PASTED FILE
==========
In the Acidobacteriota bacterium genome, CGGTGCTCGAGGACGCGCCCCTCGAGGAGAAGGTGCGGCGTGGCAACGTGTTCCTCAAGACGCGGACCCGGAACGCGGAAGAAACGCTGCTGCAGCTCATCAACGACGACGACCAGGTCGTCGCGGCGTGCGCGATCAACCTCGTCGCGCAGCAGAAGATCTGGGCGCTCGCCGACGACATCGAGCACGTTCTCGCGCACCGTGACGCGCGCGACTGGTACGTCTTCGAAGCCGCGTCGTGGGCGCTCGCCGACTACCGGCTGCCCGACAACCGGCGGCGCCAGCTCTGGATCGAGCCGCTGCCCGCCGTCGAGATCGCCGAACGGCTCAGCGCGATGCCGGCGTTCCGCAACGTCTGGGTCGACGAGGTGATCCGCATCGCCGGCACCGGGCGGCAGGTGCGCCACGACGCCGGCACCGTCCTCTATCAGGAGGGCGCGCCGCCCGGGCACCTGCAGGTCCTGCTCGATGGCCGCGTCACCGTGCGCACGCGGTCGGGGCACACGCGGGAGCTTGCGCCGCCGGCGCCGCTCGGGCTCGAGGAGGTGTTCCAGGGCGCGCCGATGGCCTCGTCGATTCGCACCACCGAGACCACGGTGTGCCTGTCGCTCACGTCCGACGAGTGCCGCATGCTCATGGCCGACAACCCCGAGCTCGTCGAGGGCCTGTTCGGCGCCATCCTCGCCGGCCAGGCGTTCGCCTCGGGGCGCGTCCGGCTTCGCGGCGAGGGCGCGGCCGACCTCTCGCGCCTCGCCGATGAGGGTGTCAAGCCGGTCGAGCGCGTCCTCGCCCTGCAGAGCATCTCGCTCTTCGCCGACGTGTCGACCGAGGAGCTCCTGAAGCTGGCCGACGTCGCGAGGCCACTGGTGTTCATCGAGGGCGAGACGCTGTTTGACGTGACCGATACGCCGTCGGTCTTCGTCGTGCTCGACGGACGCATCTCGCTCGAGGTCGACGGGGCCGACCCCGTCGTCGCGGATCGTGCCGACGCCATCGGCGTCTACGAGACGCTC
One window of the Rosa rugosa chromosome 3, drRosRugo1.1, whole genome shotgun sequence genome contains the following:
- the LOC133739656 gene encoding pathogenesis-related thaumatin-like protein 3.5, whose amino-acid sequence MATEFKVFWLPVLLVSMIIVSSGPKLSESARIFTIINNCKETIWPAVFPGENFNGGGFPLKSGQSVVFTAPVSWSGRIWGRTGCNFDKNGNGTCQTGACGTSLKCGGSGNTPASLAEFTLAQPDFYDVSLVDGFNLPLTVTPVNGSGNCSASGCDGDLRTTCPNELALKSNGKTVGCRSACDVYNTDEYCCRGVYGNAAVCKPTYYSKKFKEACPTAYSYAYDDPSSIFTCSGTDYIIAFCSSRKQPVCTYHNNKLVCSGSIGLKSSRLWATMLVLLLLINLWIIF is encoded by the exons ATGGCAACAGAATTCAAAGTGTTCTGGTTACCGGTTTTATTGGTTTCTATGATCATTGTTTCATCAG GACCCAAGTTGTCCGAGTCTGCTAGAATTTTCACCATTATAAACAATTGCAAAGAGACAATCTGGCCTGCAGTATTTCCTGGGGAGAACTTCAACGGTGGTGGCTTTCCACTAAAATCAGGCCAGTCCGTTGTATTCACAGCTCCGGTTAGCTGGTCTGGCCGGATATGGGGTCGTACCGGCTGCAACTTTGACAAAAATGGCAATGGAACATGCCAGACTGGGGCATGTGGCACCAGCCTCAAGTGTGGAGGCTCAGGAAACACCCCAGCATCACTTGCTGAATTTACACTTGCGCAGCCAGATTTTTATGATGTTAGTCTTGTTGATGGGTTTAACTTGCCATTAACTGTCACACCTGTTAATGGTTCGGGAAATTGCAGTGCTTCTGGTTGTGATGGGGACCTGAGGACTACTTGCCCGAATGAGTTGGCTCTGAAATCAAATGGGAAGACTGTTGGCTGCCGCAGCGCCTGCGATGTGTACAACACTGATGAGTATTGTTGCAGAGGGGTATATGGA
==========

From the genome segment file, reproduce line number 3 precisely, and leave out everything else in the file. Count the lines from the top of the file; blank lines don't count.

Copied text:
- the LOC133739656 gene encoding pathogenesis-related thaumatin-like protein 3.5, whose amino-acid sequence MATEFKVFWLPVLLVSMIIVSSGPKLSESARIFTIINNCKETIWPAVFPGENFNGGGFPLKSGQSVVFTAPVSWSGRIWGRTGCNFDKNGNGTCQTGACGTSLKCGGSGNTPASLAEFTLAQPDFYDVSLVDGFNLPLTVTPVNGSGNCSASGCDGDLRTTCPNELALKSNGKTVGCRSACDVYNTDEYCCRGVYGNAAVCKPTYYSKKFKEACPTAYSYAYDDPSSIFTCSGTDYIIAFCSSRKQPVCTYHNNKLVCSGSIGLKSSRLWATMLVLLLLINLWIIF is encoded by the exons ATGGCAACAGAATTCAAAGTGTTCTGGTTACCGGTTTTATTGGTTTCTATGATCATTGTTTCATCAG GACCCAAGTTGTCCGAGTCTGCTAGAATTTTCACCATTATAAACAATTGCAAAGAGACAATCTGGCCTGCAGTATTTCCTGGGGAGAACTTCAACGGTGGTGGCTTTCCACTAAAATCAGGCCAGTCCGTTGTATTCACAGCTCCGGTTAGCTGGTCTGGCCGGATATGGGGTCGTACCGGCTGCAACTTTGACAAAAATGGCAATGGAACATGCCAGACTGGGGCATGTGGCACCAGCCTCAAGTGTGGAGGCTCAGGAAACACCCCAGCATCACTTGCTGAATTTACACTTGCGCAGCCAGATTTTTATGATGTTAGTCTTGTTGATGGGTTTAACTTGCCATTAACTGTCACACCTGTTAATGGTTCGGGAAATTGCAGTGCTTCTGGTTGTGATGGGGACCTGAGGACTACTTGCCCGAATGAGTTGGCTCTGAAATCAAATGGGAAGACTGTTGGCTGCCGCAGCGCCTGCGATGTGTACAACACTGATGAGTATTGTTGCAGAGGGGTATATGGA